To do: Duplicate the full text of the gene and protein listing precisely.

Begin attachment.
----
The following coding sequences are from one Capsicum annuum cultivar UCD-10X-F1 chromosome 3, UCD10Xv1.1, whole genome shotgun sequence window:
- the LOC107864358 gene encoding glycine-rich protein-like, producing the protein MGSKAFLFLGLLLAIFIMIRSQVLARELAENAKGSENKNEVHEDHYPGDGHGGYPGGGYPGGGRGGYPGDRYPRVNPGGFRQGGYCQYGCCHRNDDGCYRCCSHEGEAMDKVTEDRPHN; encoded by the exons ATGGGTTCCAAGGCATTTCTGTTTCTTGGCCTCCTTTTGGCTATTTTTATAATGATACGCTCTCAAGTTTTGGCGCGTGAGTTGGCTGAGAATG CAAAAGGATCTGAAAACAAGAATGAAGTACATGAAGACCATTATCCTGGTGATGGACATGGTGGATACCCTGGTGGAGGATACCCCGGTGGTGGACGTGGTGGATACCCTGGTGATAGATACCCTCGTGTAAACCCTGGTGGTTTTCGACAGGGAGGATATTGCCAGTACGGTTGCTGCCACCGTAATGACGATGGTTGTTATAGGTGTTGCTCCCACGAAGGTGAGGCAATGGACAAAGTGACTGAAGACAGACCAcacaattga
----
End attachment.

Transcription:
The following coding sequences are from one Capsicum annuum cultivar UCD-10X-F1 chromosome 3, UCD10Xv1.1, whole genome shotgun sequence window:
- the LOC107864358 gene encoding glycine-rich protein-like, producing the protein MGSKAFLFLGLLLAIFIMIRSQVLARELAENAKGSENKNEVHEDHYPGDGHGGYPGGGYPGGGRGGYPGDRYPRVNPGGFRQGGYCQYGCCHRNDDGCYRCCSHEGEAMDKVTEDRPHN; encoded by the exons ATGGGTTCCAAGGCATTTCTGTTTCTTGGCCTCCTTTTGGCTATTTTTATAATGATACGCTCTCAAGTTTTGGCGCGTGAGTTGGCTGAGAATG CAAAAGGATCTGAAAACAAGAATGAAGTACATGAAGACCATTATCCTGGTGATGGACATGGTGGATACCCTGGTGGAGGATACCCCGGTGGTGGACGTGGTGGATACCCTGGTGATAGATACCCTCGTGTAAACCCTGGTGGTTTTCGACAGGGAGGATATTGCCAGTACGGTTGCTGCCACCGTAATGACGATGGTTGTTATAGGTGTTGCTCCCACGAAGGTGAGGCAATGGACAAAGTGACTGAAGACAGACCAcacaattga